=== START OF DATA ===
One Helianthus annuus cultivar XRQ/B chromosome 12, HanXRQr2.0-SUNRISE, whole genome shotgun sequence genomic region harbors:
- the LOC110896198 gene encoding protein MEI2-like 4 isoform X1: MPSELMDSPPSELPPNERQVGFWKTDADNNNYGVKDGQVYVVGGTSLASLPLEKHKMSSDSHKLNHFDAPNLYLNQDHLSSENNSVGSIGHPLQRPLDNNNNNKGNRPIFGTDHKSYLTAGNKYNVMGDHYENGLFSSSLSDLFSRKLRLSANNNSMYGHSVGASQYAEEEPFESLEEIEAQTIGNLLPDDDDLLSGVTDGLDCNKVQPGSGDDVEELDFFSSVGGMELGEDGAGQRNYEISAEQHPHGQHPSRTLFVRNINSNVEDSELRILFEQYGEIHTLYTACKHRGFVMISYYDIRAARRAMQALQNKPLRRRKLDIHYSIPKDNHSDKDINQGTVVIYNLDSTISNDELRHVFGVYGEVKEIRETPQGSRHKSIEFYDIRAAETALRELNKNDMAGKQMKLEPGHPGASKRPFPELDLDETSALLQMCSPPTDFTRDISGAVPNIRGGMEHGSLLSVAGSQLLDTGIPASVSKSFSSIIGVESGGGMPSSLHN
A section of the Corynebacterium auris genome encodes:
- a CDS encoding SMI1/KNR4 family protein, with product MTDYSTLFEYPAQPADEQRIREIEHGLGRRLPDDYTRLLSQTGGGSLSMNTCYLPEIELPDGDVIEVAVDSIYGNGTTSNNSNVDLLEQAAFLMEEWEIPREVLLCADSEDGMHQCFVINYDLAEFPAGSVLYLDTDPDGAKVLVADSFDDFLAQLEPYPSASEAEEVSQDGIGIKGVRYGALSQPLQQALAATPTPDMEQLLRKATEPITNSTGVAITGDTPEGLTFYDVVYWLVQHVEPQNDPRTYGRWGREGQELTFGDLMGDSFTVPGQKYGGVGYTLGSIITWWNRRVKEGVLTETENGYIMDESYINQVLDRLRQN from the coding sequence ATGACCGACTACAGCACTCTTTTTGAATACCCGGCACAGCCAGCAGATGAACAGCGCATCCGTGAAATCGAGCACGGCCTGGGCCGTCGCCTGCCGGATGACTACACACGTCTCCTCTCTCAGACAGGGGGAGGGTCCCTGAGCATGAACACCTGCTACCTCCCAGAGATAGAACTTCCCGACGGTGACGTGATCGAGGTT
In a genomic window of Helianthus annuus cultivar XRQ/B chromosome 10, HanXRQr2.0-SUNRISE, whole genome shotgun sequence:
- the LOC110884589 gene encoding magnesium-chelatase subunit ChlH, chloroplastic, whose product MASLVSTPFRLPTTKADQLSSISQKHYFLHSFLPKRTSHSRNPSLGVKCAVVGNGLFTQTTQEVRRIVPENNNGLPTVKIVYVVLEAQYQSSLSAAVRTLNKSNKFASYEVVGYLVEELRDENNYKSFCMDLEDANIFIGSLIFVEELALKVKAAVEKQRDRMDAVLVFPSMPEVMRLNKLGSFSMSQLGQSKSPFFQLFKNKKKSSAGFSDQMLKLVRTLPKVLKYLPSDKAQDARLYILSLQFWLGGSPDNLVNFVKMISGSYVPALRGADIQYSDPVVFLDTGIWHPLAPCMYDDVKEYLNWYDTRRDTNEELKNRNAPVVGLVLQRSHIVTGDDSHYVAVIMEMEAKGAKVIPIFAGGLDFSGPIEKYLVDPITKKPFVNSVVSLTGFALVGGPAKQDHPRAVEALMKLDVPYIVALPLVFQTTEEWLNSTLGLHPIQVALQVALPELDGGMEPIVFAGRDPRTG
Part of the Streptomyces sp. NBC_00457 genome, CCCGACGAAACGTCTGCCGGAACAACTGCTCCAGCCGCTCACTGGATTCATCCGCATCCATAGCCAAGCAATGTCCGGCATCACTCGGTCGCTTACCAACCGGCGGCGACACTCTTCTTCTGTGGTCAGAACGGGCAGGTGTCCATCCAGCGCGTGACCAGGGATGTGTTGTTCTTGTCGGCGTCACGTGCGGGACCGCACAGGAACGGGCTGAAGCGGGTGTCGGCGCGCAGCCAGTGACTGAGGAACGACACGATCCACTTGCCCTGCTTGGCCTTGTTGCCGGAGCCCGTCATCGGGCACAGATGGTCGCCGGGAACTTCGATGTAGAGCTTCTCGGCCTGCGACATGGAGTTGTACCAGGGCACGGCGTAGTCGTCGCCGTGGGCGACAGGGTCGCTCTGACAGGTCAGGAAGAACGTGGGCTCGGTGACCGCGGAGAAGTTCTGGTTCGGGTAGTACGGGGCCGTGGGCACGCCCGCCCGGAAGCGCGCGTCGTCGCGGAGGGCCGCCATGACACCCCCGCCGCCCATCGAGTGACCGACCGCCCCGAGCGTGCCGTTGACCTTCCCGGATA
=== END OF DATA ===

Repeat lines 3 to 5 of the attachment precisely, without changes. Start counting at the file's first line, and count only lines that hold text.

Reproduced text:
A section of the Corynebacterium auris genome encodes:
- a CDS encoding SMI1/KNR4 family protein, with product MTDYSTLFEYPAQPADEQRIREIEHGLGRRLPDDYTRLLSQTGGGSLSMNTCYLPEIELPDGDVIEVAVDSIYGNGTTSNNSNVDLLEQAAFLMEEWEIPREVLLCADSEDGMHQCFVINYDLAEFPAGSVLYLDTDPDGAKVLVADSFDDFLAQLEPYPSASEAEEVSQDGIGIKGVRYGALSQPLQQALAATPTPDMEQLLRKATEPITNSTGVAITGDTPEGLTFYDVVYWLVQHVEPQNDPRTYGRWGREGQELTFGDLMGDSFTVPGQKYGGVGYTLGSIITWWNRRVKEGVLTETENGYIMDESYINQVLDRLRQN from the coding sequence ATGACCGACTACAGCACTCTTTTTGAATACCCGGCACAGCCAGCAGATGAACAGCGCATCCGTGAAATCGAGCACGGCCTGGGCCGTCGCCTGCCGGATGACTACACACGTCTCCTCTCTCAGACAGGGGGAGGGTCCCTGAGCATGAACACCTGCTACCTCCCAGAGATAGAACTTCCCGACGGTGACGTGATCGAGGTT
In a genomic window of Helianthus annuus cultivar XRQ/B chromosome 10, HanXRQr2.0-SUNRISE, whole genome shotgun sequence: